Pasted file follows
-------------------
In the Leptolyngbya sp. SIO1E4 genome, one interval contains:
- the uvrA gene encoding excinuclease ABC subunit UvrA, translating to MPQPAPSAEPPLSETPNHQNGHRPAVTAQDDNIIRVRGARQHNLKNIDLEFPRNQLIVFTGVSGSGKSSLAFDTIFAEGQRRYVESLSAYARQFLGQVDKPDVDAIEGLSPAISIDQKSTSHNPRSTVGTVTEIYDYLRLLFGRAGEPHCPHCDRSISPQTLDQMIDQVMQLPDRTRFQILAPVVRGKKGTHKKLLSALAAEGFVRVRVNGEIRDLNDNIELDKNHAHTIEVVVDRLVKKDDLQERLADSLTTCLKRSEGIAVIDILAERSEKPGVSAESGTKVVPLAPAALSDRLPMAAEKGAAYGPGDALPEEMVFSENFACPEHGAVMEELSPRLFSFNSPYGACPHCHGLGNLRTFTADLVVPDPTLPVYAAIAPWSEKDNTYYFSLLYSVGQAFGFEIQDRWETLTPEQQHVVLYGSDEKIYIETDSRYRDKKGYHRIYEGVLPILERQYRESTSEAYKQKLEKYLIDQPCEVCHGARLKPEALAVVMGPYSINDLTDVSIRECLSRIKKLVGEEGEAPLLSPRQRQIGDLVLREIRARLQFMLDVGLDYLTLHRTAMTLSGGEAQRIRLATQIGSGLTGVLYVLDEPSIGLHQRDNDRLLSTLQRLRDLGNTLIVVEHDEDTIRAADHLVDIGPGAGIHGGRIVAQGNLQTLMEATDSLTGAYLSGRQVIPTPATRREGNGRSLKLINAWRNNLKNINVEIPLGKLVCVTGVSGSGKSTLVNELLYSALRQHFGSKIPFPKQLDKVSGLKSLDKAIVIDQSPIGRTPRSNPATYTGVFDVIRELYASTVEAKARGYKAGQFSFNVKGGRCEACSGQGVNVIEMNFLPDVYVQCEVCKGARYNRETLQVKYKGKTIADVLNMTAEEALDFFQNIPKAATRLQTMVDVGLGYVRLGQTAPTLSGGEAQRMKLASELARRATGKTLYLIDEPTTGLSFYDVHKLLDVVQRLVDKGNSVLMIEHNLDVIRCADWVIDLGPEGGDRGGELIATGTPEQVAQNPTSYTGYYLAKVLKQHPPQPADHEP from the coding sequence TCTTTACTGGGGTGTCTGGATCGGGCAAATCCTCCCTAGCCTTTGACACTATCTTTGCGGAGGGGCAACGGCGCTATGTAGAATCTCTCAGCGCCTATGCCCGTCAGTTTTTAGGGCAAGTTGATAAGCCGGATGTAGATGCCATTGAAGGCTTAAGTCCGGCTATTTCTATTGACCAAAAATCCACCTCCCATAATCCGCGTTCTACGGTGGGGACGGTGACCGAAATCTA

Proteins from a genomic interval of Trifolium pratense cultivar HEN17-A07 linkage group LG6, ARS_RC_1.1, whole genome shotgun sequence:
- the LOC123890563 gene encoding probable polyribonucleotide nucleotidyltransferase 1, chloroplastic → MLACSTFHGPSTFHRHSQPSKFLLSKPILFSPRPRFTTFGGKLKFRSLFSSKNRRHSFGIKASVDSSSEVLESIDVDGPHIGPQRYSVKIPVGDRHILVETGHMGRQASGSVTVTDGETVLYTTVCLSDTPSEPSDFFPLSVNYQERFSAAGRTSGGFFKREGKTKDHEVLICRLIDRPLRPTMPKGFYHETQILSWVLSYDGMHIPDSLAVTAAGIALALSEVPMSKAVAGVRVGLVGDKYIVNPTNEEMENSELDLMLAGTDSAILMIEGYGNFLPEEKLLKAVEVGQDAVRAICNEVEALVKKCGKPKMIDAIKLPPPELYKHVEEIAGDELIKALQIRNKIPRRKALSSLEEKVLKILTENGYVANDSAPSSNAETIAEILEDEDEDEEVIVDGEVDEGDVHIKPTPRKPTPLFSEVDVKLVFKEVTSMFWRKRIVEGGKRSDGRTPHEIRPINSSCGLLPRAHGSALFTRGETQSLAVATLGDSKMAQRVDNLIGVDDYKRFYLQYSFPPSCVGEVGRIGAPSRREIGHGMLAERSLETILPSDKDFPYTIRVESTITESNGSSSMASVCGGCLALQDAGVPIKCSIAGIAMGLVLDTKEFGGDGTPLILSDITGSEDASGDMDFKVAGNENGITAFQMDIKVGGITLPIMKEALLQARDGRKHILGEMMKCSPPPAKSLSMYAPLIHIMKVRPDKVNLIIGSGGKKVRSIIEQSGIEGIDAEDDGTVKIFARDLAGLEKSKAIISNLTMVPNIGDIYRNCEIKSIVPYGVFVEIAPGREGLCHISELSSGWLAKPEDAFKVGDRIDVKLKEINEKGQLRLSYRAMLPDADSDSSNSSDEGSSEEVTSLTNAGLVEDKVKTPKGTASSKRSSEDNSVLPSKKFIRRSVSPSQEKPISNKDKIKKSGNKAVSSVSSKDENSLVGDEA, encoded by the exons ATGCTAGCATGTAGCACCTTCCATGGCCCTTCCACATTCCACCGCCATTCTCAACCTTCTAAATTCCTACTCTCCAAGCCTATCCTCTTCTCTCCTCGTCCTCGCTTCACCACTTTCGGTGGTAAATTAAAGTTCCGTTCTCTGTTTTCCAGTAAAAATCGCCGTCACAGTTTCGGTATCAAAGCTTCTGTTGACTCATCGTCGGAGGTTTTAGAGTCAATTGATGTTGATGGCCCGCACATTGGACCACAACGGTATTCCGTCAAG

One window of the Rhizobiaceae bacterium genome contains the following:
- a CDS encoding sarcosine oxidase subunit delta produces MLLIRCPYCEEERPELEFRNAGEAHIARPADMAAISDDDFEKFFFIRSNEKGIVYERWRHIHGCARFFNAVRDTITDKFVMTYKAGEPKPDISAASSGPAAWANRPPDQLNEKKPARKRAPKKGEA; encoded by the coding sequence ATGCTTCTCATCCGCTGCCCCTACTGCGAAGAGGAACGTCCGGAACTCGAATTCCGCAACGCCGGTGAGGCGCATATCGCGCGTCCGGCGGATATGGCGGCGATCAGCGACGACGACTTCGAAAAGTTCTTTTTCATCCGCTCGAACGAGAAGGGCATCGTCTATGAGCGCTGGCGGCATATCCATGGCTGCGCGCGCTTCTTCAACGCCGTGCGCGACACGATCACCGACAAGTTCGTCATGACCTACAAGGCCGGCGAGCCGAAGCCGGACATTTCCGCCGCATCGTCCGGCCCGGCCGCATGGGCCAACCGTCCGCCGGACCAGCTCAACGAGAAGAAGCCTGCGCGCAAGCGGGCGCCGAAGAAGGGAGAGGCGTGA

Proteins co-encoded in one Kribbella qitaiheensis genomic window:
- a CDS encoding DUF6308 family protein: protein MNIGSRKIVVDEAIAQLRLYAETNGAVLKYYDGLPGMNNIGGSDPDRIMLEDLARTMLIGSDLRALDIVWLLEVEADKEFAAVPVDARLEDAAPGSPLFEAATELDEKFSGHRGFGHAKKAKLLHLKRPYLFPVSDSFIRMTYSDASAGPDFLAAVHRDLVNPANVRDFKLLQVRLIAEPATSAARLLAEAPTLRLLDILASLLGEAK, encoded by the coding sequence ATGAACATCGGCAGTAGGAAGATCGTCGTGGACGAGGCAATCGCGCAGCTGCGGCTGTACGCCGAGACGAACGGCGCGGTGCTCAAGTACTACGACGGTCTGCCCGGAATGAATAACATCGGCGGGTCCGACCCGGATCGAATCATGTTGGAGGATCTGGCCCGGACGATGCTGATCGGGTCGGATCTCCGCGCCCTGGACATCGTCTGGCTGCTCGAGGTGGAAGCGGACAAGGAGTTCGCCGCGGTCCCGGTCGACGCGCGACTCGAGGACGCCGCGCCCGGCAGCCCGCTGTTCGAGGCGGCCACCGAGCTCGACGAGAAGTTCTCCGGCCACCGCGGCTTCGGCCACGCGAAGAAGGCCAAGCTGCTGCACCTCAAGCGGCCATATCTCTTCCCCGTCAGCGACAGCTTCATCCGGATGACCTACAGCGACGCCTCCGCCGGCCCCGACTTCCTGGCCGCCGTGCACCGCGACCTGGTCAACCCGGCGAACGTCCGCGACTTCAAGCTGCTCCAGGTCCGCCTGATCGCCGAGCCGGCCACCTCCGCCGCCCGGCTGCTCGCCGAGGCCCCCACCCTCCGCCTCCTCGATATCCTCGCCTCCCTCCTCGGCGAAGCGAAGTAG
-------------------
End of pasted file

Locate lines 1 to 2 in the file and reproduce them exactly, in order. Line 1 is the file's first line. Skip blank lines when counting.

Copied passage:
In the Leptolyngbya sp. SIO1E4 genome, one interval contains:
- the uvrA gene encoding excinuclease ABC subunit UvrA, translating to MPQPAPSAEPPLSETPNHQNGHRPAVTAQDDNIIRVRGARQHNLKNIDLEFPRNQLIVFTGVSGSGKSSLAFDTIFAEGQRRYVESLSAYARQFLGQVDKPDVDAIEGLSPAISIDQKSTSHNPRSTVGTVTEIYDYLRLLFGRAGEPHCPHCDRSISPQTLDQMIDQVMQLPDRTRFQILAPVVRGKKGTHKKLLSALAAEGFVRVRVNGEIRDLNDNIELDKNHAHTIEVVVDRLVKKDDLQERLADSLTTCLKRSEGIAVIDILAERSEKPGVSAESGTKVVPLAPAALSDRLPMAAEKGAAYGPGDALPEEMVFSENFACPEHGAVMEELSPRLFSFNSPYGACPHCHGLGNLRTFTADLVVPDPTLPVYAAIAPWSEKDNTYYFSLLYSVGQAFGFEIQDRWETLTPEQQHVVLYGSDEKIYIETDSRYRDKKGYHRIYEGVLPILERQYRESTSEAYKQKLEKYLIDQPCEVCHGARLKPEALAVVMGPYSINDLTDVSIRECLSRIKKLVGEEGEAPLLSPRQRQIGDLVLREIRARLQFMLDVGLDYLTLHRTAMTLSGGEAQRIRLATQIGSGLTGVLYVLDEPSIGLHQRDNDRLLSTLQRLRDLGNTLIVVEHDEDTIRAADHLVDIGPGAGIHGGRIVAQGNLQTLMEATDSLTGAYLSGRQVIPTPATRREGNGRSLKLINAWRNNLKNINVEIPLGKLVCVTGVSGSGKSTLVNELLYSALRQHFGSKIPFPKQLDKVSGLKSLDKAIVIDQSPIGRTPRSNPATYTGVFDVIRELYASTVEAKARGYKAGQFSFNVKGGRCEACSGQGVNVIEMNFLPDVYVQCEVCKGARYNRETLQVKYKGKTIADVLNMTAEEALDFFQNIPKAATRLQTMVDVGLGYVRLGQTAPTLSGGEAQRMKLASELARRATGKTLYLIDEPTTGLSFYDVHKLLDVVQRLVDKGNSVLMIEHNLDVIRCADWVIDLGPEGGDRGGELIATGTPEQVAQNPTSYTGYYLAKVLKQHPPQPADHEP from the coding sequence TCTTTACTGGGGTGTCTGGATCGGGCAAATCCTCCCTAGCCTTTGACACTATCTTTGCGGAGGGGCAACGGCGCTATGTAGAATCTCTCAGCGCCTATGCCCGTCAGTTTTTAGGGCAAGTTGATAAGCCGGATGTAGATGCCATTGAAGGCTTAAGTCCGGCTATTTCTATTGACCAAAAATCCACCTCCCATAATCCGCGTTCTACGGTGGGGACGGTGACCGAAATCTA